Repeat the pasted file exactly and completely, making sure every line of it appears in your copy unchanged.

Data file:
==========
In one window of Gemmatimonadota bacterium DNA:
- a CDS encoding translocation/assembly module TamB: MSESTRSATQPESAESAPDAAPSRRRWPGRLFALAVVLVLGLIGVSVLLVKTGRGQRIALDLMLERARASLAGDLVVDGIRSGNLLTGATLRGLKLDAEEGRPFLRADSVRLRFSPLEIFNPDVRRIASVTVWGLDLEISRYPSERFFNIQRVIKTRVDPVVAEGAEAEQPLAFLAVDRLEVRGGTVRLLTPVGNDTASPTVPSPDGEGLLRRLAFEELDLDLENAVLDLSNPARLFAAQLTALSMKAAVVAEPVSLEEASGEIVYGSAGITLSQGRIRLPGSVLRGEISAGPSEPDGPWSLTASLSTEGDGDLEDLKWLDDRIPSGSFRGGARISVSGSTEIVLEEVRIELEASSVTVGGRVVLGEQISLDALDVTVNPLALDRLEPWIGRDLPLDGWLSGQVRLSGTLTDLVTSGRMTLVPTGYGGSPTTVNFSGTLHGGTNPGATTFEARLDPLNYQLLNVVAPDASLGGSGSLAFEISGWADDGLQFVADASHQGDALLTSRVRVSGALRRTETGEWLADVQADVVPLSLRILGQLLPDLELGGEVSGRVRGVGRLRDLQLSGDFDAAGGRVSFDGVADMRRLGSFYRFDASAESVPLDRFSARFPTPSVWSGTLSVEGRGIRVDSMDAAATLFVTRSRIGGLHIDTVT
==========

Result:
In one window of Gemmatimonadota bacterium DNA:
- a CDS encoding translocation/assembly module TamB: MSESTRSATQPESAESAPDAAPSRRRWPGRLFALAVVLVLGLIGVSVLLVKTGRGQRIALDLMLERARASLAGDLVVDGIRSGNLLTGATLRGLKLDAEEGRPFLRADSVRLRFSPLEIFNPDVRRIASVTVWGLDLEISRYPSERFFNIQRVIKTRVDPVVAEGAEAEQPLAFLAVDRLEVRGGTVRLLTPVGNDTASPTVPSPDGEGLLRRLAFEELDLDLENAVLDLSNPARLFAAQLTALSMKAAVVAEPVSLEEASGEIVYGSAGITLSQGRIRLPGSVLRGEISAGPSEPDGPWSLTASLSTEGDGDLEDLKWLDDRIPSGSFRGGARISVSGSTEIVLEEVRIELEASSVTVGGRVVLGEQISLDALDVTVNPLALDRLEPWIGRDLPLDGWLSGQVRLSGTLTDLVTSGRMTLVPTGYGGSPTTVNFSGTLHGGTNPGATTFEARLDPLNYQLLNVVAPDASLGGSGSLAFEISGWADDGLQFVADASHQGDALLTSRVRVSGALRRTETGEWLADVQADVVPLSLRILGQLLPDLELGGEVSGRVRGVGRLRDLQLSGDFDAAGGRVSFDGVADMRRLGSFYRFDASAESVPLDRFSARFPTPSVWSGTLSVEGRGIRVDSMDAAATLFVTRSRIGGLHIDTVT